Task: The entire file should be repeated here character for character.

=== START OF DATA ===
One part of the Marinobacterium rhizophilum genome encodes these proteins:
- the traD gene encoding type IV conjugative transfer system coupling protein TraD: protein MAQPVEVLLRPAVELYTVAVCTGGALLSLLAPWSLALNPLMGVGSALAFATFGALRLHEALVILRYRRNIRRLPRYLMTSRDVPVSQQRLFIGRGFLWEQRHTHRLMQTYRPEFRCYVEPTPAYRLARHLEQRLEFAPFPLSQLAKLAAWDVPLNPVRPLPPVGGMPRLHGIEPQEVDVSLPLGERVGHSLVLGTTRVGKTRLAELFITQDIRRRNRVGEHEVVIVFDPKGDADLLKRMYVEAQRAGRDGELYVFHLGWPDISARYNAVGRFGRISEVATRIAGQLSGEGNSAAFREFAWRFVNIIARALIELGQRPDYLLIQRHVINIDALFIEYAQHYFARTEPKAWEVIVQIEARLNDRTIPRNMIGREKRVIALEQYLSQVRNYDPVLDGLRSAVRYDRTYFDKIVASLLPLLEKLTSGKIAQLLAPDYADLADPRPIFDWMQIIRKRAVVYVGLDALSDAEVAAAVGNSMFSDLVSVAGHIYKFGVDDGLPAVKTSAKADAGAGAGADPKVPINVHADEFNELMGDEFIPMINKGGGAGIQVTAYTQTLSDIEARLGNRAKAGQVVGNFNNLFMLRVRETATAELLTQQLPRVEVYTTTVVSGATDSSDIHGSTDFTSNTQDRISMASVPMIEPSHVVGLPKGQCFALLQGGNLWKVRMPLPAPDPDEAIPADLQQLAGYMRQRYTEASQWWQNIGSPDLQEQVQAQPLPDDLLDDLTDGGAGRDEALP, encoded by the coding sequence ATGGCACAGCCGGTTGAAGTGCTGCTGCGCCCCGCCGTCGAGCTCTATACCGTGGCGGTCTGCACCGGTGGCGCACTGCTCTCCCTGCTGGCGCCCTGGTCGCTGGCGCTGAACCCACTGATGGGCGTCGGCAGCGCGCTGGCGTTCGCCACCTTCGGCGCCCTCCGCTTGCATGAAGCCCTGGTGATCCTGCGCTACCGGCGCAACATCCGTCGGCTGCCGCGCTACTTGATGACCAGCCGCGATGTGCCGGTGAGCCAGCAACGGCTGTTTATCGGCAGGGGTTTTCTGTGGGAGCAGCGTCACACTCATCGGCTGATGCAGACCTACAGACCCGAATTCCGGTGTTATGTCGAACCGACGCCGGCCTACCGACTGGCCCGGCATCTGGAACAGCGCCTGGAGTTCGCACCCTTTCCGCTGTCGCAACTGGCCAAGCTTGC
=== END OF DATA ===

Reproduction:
One part of the Marinobacterium rhizophilum genome encodes these proteins:
- the traD gene encoding type IV conjugative transfer system coupling protein TraD: protein MAQPVEVLLRPAVELYTVAVCTGGALLSLLAPWSLALNPLMGVGSALAFATFGALRLHEALVILRYRRNIRRLPRYLMTSRDVPVSQQRLFIGRGFLWEQRHTHRLMQTYRPEFRCYVEPTPAYRLARHLEQRLEFAPFPLSQLAKLAAWDVPLNPVRPLPPVGGMPRLHGIEPQEVDVSLPLGERVGHSLVLGTTRVGKTRLAELFITQDIRRRNRVGEHEVVIVFDPKGDADLLKRMYVEAQRAGRDGELYVFHLGWPDISARYNAVGRFGRISEVATRIAGQLSGEGNSAAFREFAWRFVNIIARALIELGQRPDYLLIQRHVINIDALFIEYAQHYFARTEPKAWEVIVQIEARLNDRTIPRNMIGREKRVIALEQYLSQVRNYDPVLDGLRSAVRYDRTYFDKIVASLLPLLEKLTSGKIAQLLAPDYADLADPRPIFDWMQIIRKRAVVYVGLDALSDAEVAAAVGNSMFSDLVSVAGHIYKFGVDDGLPAVKTSAKADAGAGAGADPKVPINVHADEFNELMGDEFIPMINKGGGAGIQVTAYTQTLSDIEARLGNRAKAGQVVGNFNNLFMLRVRETATAELLTQQLPRVEVYTTTVVSGATDSSDIHGSTDFTSNTQDRISMASVPMIEPSHVVGLPKGQCFALLQGGNLWKVRMPLPAPDPDEAIPADLQQLAGYMRQRYTEASQWWQNIGSPDLQEQVQAQPLPDDLLDDLTDGGAGRDEALP, encoded by the coding sequence ATGGCACAGCCGGTTGAAGTGCTGCTGCGCCCCGCCGTCGAGCTCTATACCGTGGCGGTCTGCACCGGTGGCGCACTGCTCTCCCTGCTGGCGCCCTGGTCGCTGGCGCTGAACCCACTGATGGGCGTCGGCAGCGCGCTGGCGTTCGCCACCTTCGGCGCCCTCCGCTTGCATGAAGCCCTGGTGATCCTGCGCTACCGGCGCAACATCCGTCGGCTGCCGCGCTACTTGATGACCAGCCGCGATGTGCCGGTGAGCCAGCAACGGCTGTTTATCGGCAGGGGTTTTCTGTGGGAGCAGCGTCACACTCATCGGCTGATGCAGACCTACAGACCCGAATTCCGGTGTTATGTCGAACCGACGCCGGCCTACCGACTGGCCCGGCATCTGGAACAGCGCCTGGAGTTCGCACCCTTTCCGCTGTCGCAACTGGCCAAGCTTGC